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Millennials Forced To Move Back Home After Starting Career

Higher rate than Gen X and baby boomers when they started in the workforce, study says.

Credit: Alamy
Credit: Alamy
Written by Dan Fastenberg, AOL Jobs

Everyone knows Mark Zuckerberg is no normal millennial. Indeed, he recently purchased four homes neighboring his personal house for the sole purpose of controlling who can move in next to him. Such a purchase would be a power play for anyone, and in any economy, but it turns out to be a particularly remarkable move for Zuckerberg's generation. 

new survey from Millennial Branding, a Generation Y research firm, and PayScale, finds that 28 percent of those born after 1982 have had to move home after launching their career as a result of financial hardship. The rate is roughly three times higher than it was for Generation X (born between 1965-1981) and six times higher than Baby Boomers (1946-1964) when those cohorts entered the workforce. (The study was based on PayScale's salary database and the results were culled from roughly one million workers.)

Not just a blip
What's to make of this cultural shift? This is not just a blip for millennials, Dan Schawbel, the founder of Millennial Branding and author of Promote Yourself, told AOL Jobs in an interview. "Millennials are delaying adulthood and this is how it's going to be from now on. All the data suggests a permanently different economy," he said, also pointing out that millennials don't hit a median wage of $42,000 until they're 30. "This is the first American generation that won't have the same quality of life as the previous generation."

Other interesting nuggets from the study:
  • Millennials are most likely of the three cohorts to work at small firms, defined as less than 100 workers. (56 percent vs. 48 for Gen-X and 50 percent for Boomers.)
  • Millennials report the lowest levels of job satisfaction, even though they also report the lowest levels of job stress.
  • The pay gap between the genders is smallest for Gen Y as compared to the other two cohorts.

The report is the latest in a raft of recent studies that depict America's youngest workers further behind where they should be on the road to becoming self-sufficient adults. Perhaps the most glaring of these reports was a recent study released by the Opportunity Nation coalition which found that 15 percent of those between the ages of 16 and 24, or six million people, are neither in school nor working, as the Associated Press reported.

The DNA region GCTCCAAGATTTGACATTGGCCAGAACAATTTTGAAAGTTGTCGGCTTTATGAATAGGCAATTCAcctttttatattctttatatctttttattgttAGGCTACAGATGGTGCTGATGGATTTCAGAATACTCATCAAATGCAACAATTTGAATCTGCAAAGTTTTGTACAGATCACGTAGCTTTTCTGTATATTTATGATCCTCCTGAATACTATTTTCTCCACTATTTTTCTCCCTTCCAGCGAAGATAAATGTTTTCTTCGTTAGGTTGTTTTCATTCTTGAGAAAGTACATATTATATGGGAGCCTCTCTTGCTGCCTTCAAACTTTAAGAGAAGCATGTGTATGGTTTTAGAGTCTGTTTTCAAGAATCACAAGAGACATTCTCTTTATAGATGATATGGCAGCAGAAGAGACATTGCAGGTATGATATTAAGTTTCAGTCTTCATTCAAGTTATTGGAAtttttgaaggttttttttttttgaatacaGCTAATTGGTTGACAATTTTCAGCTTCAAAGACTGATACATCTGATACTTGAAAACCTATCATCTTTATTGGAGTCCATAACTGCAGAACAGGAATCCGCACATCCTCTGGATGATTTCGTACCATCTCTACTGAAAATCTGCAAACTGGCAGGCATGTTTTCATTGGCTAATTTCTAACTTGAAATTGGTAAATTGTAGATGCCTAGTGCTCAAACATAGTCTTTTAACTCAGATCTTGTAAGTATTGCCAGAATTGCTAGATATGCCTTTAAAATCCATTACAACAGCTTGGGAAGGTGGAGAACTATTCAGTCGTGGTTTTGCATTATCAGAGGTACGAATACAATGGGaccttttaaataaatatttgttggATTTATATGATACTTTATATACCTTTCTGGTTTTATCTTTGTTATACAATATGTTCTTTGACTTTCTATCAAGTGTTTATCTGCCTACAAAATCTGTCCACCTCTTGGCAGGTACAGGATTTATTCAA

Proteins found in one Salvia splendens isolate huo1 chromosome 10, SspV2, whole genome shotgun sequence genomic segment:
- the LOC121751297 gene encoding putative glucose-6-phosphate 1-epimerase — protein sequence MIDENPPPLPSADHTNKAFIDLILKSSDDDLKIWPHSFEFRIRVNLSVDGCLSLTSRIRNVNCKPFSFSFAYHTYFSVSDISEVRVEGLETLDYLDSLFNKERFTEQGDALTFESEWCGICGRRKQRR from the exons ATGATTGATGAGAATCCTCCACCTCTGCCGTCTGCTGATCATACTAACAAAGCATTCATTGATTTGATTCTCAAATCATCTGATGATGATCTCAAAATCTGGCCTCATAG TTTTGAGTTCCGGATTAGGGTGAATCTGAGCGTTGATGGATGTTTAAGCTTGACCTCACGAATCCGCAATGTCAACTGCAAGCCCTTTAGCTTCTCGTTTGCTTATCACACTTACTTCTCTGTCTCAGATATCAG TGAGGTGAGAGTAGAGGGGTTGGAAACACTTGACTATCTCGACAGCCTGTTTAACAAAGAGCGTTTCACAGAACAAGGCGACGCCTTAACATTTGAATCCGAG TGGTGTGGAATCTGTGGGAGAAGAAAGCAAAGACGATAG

Geography a factor
The problem of "idle youth" is concentrated in certain geographic regions throughout the country. In the states of Mississippi and West Virginia, for instance, one in 5 young people find themselves in the "idle" category. "Destiny is too often determined by their ZIP code," Charlie Mangiardi, who works with Year Up, a not-for-profit that trains young adults, told the AP. Indeed, in areas with higher rates of idle youth there was also a noticeably larger likelihood of poor Internet access, lower college graduation rates and income inequality.

Other reports, however, suggest millennials' professional conduct is as much to blame for their professional problems as external factors. As AOL Jobs reported last winter, a separate study conducted by Millennial Branding found that less than half of Generation Y, or 40 percent, have completed an internship in college. But it's not because they think internships are unimportant; 85 percent of Gen-Y said internships are vital to launching a career.

Amid such an environment, it perhaps should come as no surprise that 54 percent of collegegraduates under 25 are unemployed or doing a job that doesn't require a college degree like being a waiterretail clerk or a receptionist.

Millennials, however, remain optimistic, and continue to look to their work as a means of fulfillment, not just as a job for the express purpose of paying the bills. According to a separate study, this one by Monster-GfK Survey, 62 percent of Americans between the ages of 18-30 look to their work as a "career" and not just as a "job." The figure for Baby-Boomers stood at 48 percent. 

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